Years ago our Belize Adventure Week tour used to include a trip to the Belize Zoo. I do not generally like zoos, but the Belize Zoo is wonderful. It was started as a home for wild animals that had been used in making documentary films, and after the filming was over, the animals were unable to be returned to the wild. The zoo’s creators soon realized that Belizeans were unfamiliar with their native animals and they decided to develop a wildlife education center, with a goal of decreasing poaching by educating all Belizeans about the wonders of their native wildlife. The zoo exhibits over 125 native animals. None are captured for the zoo, all were orphaned, born at the zoo, or rehabilitated pets. The enclosures are large, natural pens.

IMHO, the star of the zoo is a tapir named April. She was my favorite 15 years ago when I used to visit the zoo all of the time, and I was pleased the other day to find this short clip of her by my new favorite videographer, Stacy Holbert. The tapir, known as the “mountain cow ” in Belize, are forest dwellers, active mostly at night as they forage along river banks and forest clearings. We have spotted wild tapir twice on our jungle trips in Belize. They have a nose like an elephant’s truck, and when April wants to be fed, she is CUTE. See for yourself:

If you wish to visit the zoo, it’s only about 45 minutes from Belize City. It’s kind of expensive to get in ($15), but remember your entrance fee makes it possible for them to let Belizean school children in for free! You can also visit the website of the Belize Zoo for more information.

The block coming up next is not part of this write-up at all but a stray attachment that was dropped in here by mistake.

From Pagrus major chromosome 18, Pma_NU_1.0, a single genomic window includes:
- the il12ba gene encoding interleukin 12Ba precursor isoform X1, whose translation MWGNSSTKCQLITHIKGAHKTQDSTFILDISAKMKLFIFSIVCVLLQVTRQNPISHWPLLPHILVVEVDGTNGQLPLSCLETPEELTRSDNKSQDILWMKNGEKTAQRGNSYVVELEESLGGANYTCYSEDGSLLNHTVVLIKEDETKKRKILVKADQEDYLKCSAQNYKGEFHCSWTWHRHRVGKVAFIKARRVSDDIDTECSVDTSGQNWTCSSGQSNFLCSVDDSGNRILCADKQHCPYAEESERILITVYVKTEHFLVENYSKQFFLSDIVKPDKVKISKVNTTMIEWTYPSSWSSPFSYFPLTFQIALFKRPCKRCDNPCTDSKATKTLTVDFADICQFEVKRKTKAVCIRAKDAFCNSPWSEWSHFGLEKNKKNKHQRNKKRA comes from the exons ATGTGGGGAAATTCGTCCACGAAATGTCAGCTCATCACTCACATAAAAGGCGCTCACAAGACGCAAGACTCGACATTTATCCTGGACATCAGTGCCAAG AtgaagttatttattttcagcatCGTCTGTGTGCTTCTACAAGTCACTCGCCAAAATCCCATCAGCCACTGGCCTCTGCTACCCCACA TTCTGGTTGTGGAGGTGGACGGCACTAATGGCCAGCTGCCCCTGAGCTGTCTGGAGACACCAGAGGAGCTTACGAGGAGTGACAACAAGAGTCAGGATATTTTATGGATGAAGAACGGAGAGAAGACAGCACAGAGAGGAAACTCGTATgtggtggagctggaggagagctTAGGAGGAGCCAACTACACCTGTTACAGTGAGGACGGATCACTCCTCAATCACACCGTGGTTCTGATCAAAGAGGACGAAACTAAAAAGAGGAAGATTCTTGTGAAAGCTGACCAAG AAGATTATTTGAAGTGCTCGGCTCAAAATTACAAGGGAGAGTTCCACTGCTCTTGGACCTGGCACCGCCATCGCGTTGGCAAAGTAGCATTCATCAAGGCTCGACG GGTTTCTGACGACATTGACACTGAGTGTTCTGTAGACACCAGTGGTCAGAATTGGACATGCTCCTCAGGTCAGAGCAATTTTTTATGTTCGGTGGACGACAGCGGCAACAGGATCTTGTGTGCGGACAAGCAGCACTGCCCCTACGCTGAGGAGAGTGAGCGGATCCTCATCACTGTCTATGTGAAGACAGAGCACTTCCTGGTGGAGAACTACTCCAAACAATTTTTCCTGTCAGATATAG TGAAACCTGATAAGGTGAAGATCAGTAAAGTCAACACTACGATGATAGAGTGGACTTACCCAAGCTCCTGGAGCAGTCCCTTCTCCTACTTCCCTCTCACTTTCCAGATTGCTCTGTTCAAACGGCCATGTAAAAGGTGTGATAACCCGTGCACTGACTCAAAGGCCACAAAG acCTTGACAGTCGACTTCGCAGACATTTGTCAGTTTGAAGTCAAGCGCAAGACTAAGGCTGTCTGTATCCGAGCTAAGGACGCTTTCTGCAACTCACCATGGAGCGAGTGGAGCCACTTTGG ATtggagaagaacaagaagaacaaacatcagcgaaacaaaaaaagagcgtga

We have many recommendations of what to do in Belize before or after your island trip with us. It might not occur to you to visit a zoo when you’re on a tropical vacation, but if you have extra time while in the country of Belize, a visit to the internationally famous Belize Zoo is well worth the trip. There you can see many native species, including the jaguar, the king of the jungle.

The zoo was started as a home for wild animals that had been used in making documentary films. The zoo’s creators soon realized that Belizeans were unfamiliar with their native animals and they decided to develop a wildlife education center. The zoo exhibits over 125 native animals, all were orphaned, born at the zoo, or rehabilitated pets. The enclosures are large, natural pens.

Many of the animals that are native to Belize are nocturnal, so a visit to the zoo may be the only way to see them. The zoo is located about 30 miles west of Belize City. Busses pass by regularly, and if you are comfortable standing by the side of the road waiting for the next bus on the return (as the locals do), this is the cheapest way to go. You may also take a Belize cab and ask the driver to wait for you (would probably cost $60 or so). or make a day of it and rent a car, visiting both Xunantunich ruins (west of San Ignacio) and the zoo (get an early start). Don’t miss lunch at Cheers, across the highway and down the road a little from the zoo.

And on a side note,  this morning, the zoo posted on their Facebook page that their 2 year-old tapir (the national animal of Belize), Tambo, is going to be the star of a children’s book . Here you see Tambo gracing their xmas card.